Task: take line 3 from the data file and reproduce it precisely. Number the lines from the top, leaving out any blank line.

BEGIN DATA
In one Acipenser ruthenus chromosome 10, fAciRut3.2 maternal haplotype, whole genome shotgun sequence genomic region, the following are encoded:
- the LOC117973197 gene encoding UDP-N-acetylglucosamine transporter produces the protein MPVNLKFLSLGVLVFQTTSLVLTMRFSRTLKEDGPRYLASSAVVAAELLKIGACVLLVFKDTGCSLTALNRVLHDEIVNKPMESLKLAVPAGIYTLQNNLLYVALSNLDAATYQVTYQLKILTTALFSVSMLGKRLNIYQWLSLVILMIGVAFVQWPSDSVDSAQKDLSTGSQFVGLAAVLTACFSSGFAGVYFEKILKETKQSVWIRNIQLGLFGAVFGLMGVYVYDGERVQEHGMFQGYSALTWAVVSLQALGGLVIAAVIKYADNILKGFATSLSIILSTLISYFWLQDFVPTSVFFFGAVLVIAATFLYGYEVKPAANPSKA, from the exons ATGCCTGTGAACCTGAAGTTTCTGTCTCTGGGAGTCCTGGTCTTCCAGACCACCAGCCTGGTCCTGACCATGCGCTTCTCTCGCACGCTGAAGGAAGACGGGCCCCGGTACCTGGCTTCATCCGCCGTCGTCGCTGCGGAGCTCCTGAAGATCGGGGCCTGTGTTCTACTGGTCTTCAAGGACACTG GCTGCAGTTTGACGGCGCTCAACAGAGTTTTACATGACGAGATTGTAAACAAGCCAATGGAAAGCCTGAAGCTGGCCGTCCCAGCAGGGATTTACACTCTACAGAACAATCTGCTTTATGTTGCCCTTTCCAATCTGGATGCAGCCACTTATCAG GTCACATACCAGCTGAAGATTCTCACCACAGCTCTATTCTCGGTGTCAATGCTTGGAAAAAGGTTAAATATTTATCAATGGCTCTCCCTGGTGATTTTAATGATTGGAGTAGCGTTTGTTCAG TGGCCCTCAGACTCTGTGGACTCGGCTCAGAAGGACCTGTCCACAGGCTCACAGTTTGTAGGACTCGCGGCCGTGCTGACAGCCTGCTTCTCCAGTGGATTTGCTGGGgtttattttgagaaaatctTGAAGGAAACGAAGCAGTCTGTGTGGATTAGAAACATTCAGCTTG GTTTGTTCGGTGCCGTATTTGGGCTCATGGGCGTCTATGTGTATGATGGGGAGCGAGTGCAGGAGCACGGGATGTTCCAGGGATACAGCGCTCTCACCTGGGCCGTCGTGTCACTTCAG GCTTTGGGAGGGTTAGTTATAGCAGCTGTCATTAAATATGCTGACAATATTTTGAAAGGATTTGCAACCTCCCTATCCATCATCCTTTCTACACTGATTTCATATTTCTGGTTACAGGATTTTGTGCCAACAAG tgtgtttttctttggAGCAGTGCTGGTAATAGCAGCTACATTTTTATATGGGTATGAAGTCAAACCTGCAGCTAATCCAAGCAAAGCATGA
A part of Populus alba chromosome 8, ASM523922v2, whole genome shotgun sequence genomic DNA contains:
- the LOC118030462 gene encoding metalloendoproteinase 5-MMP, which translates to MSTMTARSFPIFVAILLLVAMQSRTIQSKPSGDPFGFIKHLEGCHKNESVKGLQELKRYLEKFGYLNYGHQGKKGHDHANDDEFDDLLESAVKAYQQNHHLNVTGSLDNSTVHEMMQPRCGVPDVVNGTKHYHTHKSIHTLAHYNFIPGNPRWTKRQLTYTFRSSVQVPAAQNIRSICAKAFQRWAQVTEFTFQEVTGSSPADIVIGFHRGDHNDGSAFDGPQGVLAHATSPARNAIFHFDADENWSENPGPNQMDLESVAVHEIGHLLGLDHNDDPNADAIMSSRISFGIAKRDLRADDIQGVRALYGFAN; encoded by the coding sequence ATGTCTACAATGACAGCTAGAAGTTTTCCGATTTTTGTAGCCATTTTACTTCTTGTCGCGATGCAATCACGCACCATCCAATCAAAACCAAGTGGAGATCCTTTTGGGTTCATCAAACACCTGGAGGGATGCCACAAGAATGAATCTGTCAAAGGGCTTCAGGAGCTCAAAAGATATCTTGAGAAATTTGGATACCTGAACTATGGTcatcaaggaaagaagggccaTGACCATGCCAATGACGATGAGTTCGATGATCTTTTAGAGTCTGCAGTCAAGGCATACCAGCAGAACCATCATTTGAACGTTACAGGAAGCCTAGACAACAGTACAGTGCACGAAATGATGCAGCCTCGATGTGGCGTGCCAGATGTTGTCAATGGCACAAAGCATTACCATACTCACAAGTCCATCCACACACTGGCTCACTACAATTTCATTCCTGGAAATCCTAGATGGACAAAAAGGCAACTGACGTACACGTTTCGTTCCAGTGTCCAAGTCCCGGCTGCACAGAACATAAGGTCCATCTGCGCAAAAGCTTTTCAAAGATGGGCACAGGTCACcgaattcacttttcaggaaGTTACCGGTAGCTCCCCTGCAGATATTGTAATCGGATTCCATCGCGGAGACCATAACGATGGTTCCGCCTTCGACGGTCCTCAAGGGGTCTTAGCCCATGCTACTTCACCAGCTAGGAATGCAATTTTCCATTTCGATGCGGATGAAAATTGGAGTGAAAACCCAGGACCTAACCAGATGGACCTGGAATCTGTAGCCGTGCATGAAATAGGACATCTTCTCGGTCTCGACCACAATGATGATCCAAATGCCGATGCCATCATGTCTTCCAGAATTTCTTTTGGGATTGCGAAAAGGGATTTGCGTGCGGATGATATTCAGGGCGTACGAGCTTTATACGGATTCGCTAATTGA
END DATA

A part of Populus alba chromosome 8, ASM523922v2, whole genome shotgun sequence genomic DNA contains: